# Should Purescript's Partial instead be called Unsafe?

Purescript's Partial typeclass is an interesting thing,
but you may be wondering where the
`forall a. ((Partial => a) -> Maybe a)`

lurks?

Partiality of partial functions are thought to be observable.
We think that partial function `a → b`

can be written as `(a → Maybe b)`

Purescript's partial functions aren't observable in this way though,
they may become preconditions that aren't encoded in the type at the moment.
For example, `unsafeIndex`

is allowed to return
Javascript's `undefined`

if it accesses outside the index.

`unsafeIndex :: forall a. Partial => Array a -> Int -> a`

The `Partial`

here is less of `Maybe`

and more of a warning: It may blow on your face.
If you want to catch it, just use the `index`

instead.

Perhaps if we just checked the unsafety,
we could use Javascript's exception mechanism to catch Maybe
like TheMatten proposed.
But then it'd be similar to using the `index`

in the first place then.

Lot of the names here are like `crash`

, `unsafe`

this and that.
Should `Partial`

have been named `Unsafe`

?
Well there's a likely reason why it wasn't.
Although it would be the exact correct definition,
it could be confused to Haskell's most common way to be labeled unsafe
which is performing I/O, rather than breaking the type system.

Should the `Partial`

be renamed to `Unsafe`

immediately then?
Nope. The main thing would be,
do you expect it to matter that it has that name,
once you've been explained that it means for more of
an unsafe implementation-leaking partial function
rather than a nice mathematical partial function.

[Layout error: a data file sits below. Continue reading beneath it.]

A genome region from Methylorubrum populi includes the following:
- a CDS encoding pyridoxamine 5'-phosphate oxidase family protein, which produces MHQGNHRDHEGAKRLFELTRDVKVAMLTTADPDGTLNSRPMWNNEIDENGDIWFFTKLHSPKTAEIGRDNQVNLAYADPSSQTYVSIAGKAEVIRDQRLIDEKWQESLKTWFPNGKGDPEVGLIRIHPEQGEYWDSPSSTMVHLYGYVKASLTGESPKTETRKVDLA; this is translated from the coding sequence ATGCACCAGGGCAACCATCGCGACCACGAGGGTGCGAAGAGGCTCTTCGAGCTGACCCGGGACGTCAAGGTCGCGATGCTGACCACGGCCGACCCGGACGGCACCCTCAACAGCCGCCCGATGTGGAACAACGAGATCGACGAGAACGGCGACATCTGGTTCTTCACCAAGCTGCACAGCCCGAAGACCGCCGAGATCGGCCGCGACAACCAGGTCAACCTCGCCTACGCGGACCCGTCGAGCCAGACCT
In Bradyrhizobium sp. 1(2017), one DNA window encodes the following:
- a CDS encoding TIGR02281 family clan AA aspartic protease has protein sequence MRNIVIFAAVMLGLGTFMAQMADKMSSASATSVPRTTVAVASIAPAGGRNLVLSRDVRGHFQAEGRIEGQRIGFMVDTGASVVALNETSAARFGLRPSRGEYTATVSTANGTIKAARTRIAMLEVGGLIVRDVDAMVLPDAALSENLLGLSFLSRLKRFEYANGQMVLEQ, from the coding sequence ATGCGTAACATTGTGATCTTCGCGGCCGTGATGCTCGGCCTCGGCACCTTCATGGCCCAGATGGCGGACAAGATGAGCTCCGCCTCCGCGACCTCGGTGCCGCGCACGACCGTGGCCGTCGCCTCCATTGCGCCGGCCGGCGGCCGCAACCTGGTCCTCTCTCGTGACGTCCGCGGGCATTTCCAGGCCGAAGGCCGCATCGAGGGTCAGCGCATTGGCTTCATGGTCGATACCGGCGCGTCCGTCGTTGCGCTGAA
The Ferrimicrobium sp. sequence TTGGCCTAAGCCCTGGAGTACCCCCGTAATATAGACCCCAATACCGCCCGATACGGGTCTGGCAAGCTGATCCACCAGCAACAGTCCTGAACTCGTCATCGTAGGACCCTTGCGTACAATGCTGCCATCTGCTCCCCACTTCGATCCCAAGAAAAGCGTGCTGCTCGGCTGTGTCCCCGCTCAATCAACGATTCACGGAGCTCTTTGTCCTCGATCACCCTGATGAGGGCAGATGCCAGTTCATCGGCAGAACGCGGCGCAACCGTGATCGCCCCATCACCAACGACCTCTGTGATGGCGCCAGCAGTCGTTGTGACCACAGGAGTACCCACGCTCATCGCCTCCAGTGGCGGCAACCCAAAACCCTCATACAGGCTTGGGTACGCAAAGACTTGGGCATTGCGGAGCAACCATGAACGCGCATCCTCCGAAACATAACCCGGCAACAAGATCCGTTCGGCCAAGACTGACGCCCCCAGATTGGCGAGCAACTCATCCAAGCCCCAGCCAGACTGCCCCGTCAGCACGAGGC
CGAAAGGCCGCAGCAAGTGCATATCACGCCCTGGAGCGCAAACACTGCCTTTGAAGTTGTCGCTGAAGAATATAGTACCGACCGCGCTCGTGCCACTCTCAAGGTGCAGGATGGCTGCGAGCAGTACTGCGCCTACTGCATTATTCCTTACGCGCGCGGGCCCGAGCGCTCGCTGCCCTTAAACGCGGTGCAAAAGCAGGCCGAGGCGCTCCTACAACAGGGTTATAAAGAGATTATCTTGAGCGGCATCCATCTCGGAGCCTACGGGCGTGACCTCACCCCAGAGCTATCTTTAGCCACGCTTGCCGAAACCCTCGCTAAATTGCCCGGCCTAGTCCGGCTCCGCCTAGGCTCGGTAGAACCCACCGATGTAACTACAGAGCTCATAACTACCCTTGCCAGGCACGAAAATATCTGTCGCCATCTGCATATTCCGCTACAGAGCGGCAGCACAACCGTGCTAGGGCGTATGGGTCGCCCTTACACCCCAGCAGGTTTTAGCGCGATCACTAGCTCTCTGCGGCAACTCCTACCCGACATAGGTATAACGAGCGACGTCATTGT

It matters if there would be a feature that would prefer
reassigning the name `Partial`

to the more nice mathematical partial functions.
But it might not matter if `Partial`

functions become more partial
and allow their partiality to be observed in the future.

## Typeclass assisted transformations to whole programs

There's an one potential feature that might interfere, explained by Conal Elliott in his "Compiling to categories" paper. It allows giving functional programs varying interpretations by transforming from an one category to an another.

You see, category can enclose ideas such as pairs, being a function or what a natural number is. These notions can be transformed into a different category while preserving their overall structure. In the paper Conal proposes how to overload concepts such as a function or a pair, in order to vary interpretation of programs and then make them, for instance, compute incrementally or differentiate an arbitrary function.

One of the potential "categorical transforms" to a program,
is the interpretation of partially defined functions
as morphisms in a Kleisli category of the Maybe -monad.
Because of thoughts like this I've been associating
mathematical functions to `(a → Maybe b)`

quite strongly.
I was very surprised to see that Purescript's Partial
weren't the partial that I expected.

How likely is it that Purescript's compiler would implement Conal's paper? Well one obstacle is that Purescript is doing this thing of constructing Javascript modules, and you can use these modules as long as there is a boundary that only gives you the type and doesn't require you to identify which program is inside the module. These kind of program transformations do force you to identify the program. But you can achieve that by just keeping the modules there but sidestepping them when they need to be provided explicitly.

How about the problem of Purescript's Partiality being inobservable? You've probably heard Javascript's JIT is pretty amazing and one really neat thing there are the fast guard clauses that do cost very little if they pass. There are several ways how this might resolve.

**TL;DR**: It probably should be called Unsafe,
but there are problems in that approach as well,
and it's likely good for now as long as you know
what kind of Partial is being meant here.